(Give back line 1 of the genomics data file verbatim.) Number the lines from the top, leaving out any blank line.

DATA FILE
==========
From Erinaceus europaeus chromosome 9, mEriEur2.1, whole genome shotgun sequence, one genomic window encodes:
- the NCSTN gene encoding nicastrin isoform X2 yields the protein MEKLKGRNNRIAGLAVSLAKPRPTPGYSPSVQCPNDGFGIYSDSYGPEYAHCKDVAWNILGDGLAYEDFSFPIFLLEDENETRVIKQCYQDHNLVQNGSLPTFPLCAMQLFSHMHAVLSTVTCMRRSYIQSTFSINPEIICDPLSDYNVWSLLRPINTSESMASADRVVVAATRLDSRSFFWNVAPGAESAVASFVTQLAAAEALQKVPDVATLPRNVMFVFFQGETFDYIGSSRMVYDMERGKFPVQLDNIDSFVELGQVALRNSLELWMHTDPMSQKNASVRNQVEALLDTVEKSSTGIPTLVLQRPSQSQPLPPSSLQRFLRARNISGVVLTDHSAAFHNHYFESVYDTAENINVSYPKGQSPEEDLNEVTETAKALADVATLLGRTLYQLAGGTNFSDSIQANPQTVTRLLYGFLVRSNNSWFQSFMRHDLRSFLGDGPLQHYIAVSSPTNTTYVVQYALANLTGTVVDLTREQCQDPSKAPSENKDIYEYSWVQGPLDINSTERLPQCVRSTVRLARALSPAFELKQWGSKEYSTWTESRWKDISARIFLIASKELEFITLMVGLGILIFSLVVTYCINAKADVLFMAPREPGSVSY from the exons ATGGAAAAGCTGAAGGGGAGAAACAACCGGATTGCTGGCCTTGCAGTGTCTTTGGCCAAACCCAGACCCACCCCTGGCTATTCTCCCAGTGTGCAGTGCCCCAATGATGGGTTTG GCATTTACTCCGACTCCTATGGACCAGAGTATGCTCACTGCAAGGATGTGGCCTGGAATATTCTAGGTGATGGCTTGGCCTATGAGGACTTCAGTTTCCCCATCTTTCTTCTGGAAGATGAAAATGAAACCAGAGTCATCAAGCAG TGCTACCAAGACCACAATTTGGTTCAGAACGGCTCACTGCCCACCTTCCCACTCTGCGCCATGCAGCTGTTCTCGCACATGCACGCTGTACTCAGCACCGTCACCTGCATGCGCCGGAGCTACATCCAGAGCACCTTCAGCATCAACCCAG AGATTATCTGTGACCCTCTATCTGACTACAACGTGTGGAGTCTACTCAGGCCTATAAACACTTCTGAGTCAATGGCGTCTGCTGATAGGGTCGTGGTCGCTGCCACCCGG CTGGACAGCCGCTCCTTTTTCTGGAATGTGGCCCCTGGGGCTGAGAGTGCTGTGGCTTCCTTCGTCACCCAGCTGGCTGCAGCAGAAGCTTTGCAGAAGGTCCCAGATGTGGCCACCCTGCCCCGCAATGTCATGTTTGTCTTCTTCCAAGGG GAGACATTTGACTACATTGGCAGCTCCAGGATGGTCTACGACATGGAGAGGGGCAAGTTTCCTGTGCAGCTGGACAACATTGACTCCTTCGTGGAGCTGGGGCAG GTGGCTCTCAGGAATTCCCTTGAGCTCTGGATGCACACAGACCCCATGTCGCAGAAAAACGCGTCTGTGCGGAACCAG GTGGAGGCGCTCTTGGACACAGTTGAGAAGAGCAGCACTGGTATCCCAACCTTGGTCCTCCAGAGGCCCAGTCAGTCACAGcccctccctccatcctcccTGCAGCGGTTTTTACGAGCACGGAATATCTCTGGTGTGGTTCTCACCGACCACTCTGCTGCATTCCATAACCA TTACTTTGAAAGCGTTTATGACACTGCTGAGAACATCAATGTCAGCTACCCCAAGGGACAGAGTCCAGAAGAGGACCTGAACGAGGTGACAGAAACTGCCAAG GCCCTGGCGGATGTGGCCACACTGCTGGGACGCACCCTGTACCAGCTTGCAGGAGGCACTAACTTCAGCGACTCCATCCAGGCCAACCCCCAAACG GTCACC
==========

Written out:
From Erinaceus europaeus chromosome 9, mEriEur2.1, whole genome shotgun sequence, one genomic window encodes: